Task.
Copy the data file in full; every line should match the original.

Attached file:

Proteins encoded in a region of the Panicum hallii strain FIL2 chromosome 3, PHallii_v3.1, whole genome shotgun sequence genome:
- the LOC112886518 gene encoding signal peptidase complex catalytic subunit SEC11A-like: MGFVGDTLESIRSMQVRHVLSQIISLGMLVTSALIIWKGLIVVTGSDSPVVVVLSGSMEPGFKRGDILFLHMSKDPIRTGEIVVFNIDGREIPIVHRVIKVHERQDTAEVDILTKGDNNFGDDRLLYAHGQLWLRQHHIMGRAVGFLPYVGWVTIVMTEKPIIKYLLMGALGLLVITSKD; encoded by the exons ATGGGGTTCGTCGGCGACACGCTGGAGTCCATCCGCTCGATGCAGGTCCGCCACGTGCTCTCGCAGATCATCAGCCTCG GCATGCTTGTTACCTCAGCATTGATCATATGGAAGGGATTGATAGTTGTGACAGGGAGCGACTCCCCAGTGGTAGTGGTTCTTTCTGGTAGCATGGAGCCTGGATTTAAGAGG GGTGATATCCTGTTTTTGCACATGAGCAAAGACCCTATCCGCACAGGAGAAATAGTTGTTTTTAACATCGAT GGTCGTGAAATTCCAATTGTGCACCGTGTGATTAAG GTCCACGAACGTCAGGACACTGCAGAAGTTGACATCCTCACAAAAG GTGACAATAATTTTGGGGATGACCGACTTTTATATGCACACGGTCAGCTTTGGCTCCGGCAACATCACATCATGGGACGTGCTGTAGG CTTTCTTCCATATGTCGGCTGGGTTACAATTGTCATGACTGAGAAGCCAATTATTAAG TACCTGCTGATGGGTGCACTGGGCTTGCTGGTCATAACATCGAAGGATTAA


Proteins encoded in a region of the Panicum hallii strain FIL2 chromosome 3, PHallii_v3.1, whole genome shotgun sequence genome:
- the LOC112886518 gene encoding signal peptidase complex catalytic subunit SEC11A-like: MGFVGDTLESIRSMQVRHVLSQIISLGMLVTSALIIWKGLIVVTGSDSPVVVVLSGSMEPGFKRGDILFLHMSKDPIRTGEIVVFNIDGREIPIVHRVIKVHERQDTAEVDILTKGDNNFGDDRLLYAHGQLWLRQHHIMGRAVGFLPYVGWVTIVMTEKPIIKYLLMGALGLLVITSKD; encoded by the exons ATGGGGTTCGTCGGCGACACGCTGGAGTCCATCCGCTCGATGCAGGTCCGCCACGTGCTCTCGCAGATCATCAGCCTCG GCATGCTTGTTACCTCAGCATTGATCATATGGAAGGGATTGATAGTTGTGACAGGGAGCGACTCCCCAGTGGTAGTGGTTCTTTCTGGTAGCATGGAGCCTGGATTTAAGAGG GGTGATATCCTGTTTTTGCACATGAGCAAAGACCCTATCCGCACAGGAGAAATAGTTGTTTTTAACATCGAT GGTCGTGAAATTCCAATTGTGCACCGTGTGATTAAG GTCCACGAACGTCAGGACACTGCAGAAGTTGACATCCTCACAAAAG GTGACAATAATTTTGGGGATGACCGACTTTTATATGCACACGGTCAGCTTTGGCTCCGGCAACATCACATCATGGGACGTGCTGTAGG CTTTCTTCCATATGTCGGCTGGGTTACAATTGTCATGACTGAGAAGCCAATTATTAAG TACCTGCTGATGGGTGCACTGGGCTTGCTGGTCATAACATCGAAGGATTAA